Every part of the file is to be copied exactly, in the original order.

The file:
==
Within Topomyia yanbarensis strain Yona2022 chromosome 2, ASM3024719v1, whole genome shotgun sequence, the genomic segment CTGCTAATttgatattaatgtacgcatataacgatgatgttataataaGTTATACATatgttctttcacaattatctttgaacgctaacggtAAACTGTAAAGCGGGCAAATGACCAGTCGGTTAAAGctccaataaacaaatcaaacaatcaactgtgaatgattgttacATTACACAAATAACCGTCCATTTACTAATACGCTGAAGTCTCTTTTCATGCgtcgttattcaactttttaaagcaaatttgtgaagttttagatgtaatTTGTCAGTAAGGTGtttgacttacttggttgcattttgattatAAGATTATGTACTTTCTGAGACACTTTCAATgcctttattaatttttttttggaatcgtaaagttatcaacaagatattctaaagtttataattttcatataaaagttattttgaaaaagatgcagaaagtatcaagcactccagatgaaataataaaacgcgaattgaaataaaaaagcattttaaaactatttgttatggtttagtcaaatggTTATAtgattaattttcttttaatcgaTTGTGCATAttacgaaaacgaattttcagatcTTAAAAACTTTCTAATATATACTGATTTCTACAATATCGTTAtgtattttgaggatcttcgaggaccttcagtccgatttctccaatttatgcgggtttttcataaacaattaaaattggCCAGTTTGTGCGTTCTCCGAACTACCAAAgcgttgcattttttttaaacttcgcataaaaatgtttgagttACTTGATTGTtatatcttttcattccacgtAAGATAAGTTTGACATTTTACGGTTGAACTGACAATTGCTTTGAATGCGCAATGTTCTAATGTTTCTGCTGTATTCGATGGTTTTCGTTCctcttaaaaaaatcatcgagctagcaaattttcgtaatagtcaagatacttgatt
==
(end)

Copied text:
Within Topomyia yanbarensis strain Yona2022 chromosome 2, ASM3024719v1, whole genome shotgun sequence, the genomic segment CTGCTAATttgatattaatgtacgcatataacgatgatgttataataaGTTATACATatgttctttcacaattatctttgaacgctaacggtAAACTGTAAAGCGGGCAAATGACCAGTCGGTTAAAGctccaataaacaaatcaaacaatcaactgtgaatgattgttacATTACACAAATAACCGTCCATTTACTAATACGCTGAAGTCTCTTTTCATGCgtcgttattcaactttttaaagcaaatttgtgaagttttagatgtaatTTGTCAGTAAGGTGtttgacttacttggttgcattttgattatAAGATTATGTACTTTCTGAGACACTTTCAATgcctttattaatttttttttggaatcgtaaagttatcaacaagatattctaaagtttataattttcatataaaagttattttgaaaaagatgcagaaagtatcaagcactccagatgaaataataaaacgcgaattgaaataaaaaagcattttaaaactatttgttatggtttagtcaaatggTTATAtgattaattttcttttaatcgaTTGTGCATAttacgaaaacgaattttcagatcTTAAAAACTTTCTAATATATACTGATTTCTACAATATCGTTAtgtattttgaggatcttcgaggaccttcagtccgatttctccaatttatgcgggtttttcataaacaattaaaattggCCAGTTTGTGCGTTCTCCGAACTACCAAAgcgttgcattttttttaaacttcgcataaaaatgtttgagttACTTGATTGTtatatcttttcattccacgtAAGATAAGTTTGACATTTTACGGTTGAACTGACAATTGCTTTGAATGCGCAATGTTCTAATGTTTCTGCTGTATTCGATGGTTTTCGTTCctcttaaaaaaatcatcgagctagcaaattttcgtaatagtcaagatacttgatt